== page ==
Chelsea mayor reacts to bin Laden’s death
By BRAD GASKINS / Staff Writer
CHELSEA – Chelsea Mayor Earl Niven was in New York on 9/11.
Niven was on a tour bus four blocks from the World Trade Center when the second hijacked airplane hit nearly 10 years ago.
Niven, like many around the world, learned late Sunday night that Osama bin Laden, mastermind of the 9/11 attack, had been killed in a raid by U.S. forces in Pakistan.
“You sort of have mixed emotions, especially for the people that were involved (on 9/11) and lost loved ones,” Niven said Monday morning. “It’s a closure, I think, for them, even though we still have wars going on.
“It’s closure knowing that the main person that was in charge of the attack on America had been found and destroyed.”
Back in 2001, Niven, wife June and 45 others from the Senior Adults program at Liberty Baptist Church were on a 10-day tour of various locations in Canada and the Northeastern U.S.
The tour group arrived in New York on Sept. 10, 2001 and checked in to their hotel, the Marriot Marquis, at 1535 Broadway.
The group was scheduled to tour Ellis Island and the Statue of Liberty on September 11, Niven said. The itinerary called for the group to leave the hotel at 8 a.m. that morning. The group had been out late the night before and pushed their departure back 30 minutes.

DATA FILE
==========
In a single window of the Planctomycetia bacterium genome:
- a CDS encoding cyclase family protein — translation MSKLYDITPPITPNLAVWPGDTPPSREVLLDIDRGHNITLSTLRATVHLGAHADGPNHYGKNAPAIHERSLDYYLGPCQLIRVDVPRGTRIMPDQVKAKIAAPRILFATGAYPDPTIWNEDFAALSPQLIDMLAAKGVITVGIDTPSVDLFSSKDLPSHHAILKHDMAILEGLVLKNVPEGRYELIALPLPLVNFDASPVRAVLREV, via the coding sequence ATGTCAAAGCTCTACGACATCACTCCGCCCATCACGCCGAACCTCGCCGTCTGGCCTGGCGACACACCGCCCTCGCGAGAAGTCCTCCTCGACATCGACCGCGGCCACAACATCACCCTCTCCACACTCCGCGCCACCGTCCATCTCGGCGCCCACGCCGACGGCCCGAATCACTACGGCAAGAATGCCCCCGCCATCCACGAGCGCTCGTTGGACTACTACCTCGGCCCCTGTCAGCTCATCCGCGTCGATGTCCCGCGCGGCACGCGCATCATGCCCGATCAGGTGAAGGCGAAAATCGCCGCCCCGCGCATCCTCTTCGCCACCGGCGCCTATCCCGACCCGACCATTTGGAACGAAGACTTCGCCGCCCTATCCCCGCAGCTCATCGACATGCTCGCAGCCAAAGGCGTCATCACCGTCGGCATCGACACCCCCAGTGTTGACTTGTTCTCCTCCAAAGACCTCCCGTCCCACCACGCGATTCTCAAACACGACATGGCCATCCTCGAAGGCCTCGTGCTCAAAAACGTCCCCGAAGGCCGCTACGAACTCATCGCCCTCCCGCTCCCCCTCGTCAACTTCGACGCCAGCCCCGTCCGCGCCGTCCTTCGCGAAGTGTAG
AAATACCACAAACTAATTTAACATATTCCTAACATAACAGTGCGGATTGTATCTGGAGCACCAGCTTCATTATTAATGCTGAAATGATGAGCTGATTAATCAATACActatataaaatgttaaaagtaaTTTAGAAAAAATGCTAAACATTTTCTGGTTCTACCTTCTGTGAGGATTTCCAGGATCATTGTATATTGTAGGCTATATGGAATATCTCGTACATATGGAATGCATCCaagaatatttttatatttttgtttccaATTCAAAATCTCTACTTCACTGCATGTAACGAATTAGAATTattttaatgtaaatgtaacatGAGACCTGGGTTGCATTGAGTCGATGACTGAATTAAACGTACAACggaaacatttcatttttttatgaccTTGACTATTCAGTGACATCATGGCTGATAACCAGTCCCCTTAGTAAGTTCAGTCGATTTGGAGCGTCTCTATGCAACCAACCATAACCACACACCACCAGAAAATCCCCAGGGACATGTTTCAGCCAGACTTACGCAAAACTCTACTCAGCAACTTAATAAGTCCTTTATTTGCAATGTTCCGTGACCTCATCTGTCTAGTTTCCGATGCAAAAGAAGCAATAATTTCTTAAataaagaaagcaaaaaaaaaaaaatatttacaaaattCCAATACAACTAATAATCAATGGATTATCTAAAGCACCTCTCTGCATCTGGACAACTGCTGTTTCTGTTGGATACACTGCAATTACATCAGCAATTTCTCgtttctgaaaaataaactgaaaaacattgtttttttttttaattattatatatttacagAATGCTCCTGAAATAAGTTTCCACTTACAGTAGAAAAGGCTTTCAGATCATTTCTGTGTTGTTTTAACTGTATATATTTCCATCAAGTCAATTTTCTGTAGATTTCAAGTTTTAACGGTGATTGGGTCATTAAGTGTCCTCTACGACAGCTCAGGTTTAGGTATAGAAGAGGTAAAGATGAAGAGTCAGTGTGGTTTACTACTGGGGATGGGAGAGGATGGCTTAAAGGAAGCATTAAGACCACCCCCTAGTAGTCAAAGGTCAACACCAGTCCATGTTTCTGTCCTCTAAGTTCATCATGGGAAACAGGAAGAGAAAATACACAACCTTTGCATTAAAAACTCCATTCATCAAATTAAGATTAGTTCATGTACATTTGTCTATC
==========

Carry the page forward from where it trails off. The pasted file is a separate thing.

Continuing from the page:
“God was telling me to leave at 8:30,” Niven said. “That’s very important because at 8:30 when we left and we saw the attack, we were on the side looking at the attack, instead of being on the opposite side of the building where all the debris and everything was falling. We had to stop.”
The tour group saw the second plane hit, and Niven said it took 45 minutes to get the tour bus turned around and headed back to the hotel.
“The thing that we did immediately after we turned the bus around, in route back to the hotel, we pulled over and parked and had a prayer,” Niven said.
Niven snapped a photo of one of the towers. “The face of Satan,” he said, is visible in the smoke billowing from the tower.
The group watched the Twin Towers collapse on TV from the hotel.
“The afternoon was sort of dead,” Niven recalled. “There was no leaving the city or coming into the city. We were sort of isolated to our rooms. There was a lot of confusion with our people. I was very concerned about them, because we had people 85 years of age on the trip.
“I tried to keep them busy and not just dwell on what was going on.”
The group left New York on September 12.
“The one bridge that was open was the George Washington Bridge, and that was the one we needed to leave to come home,” Niven said.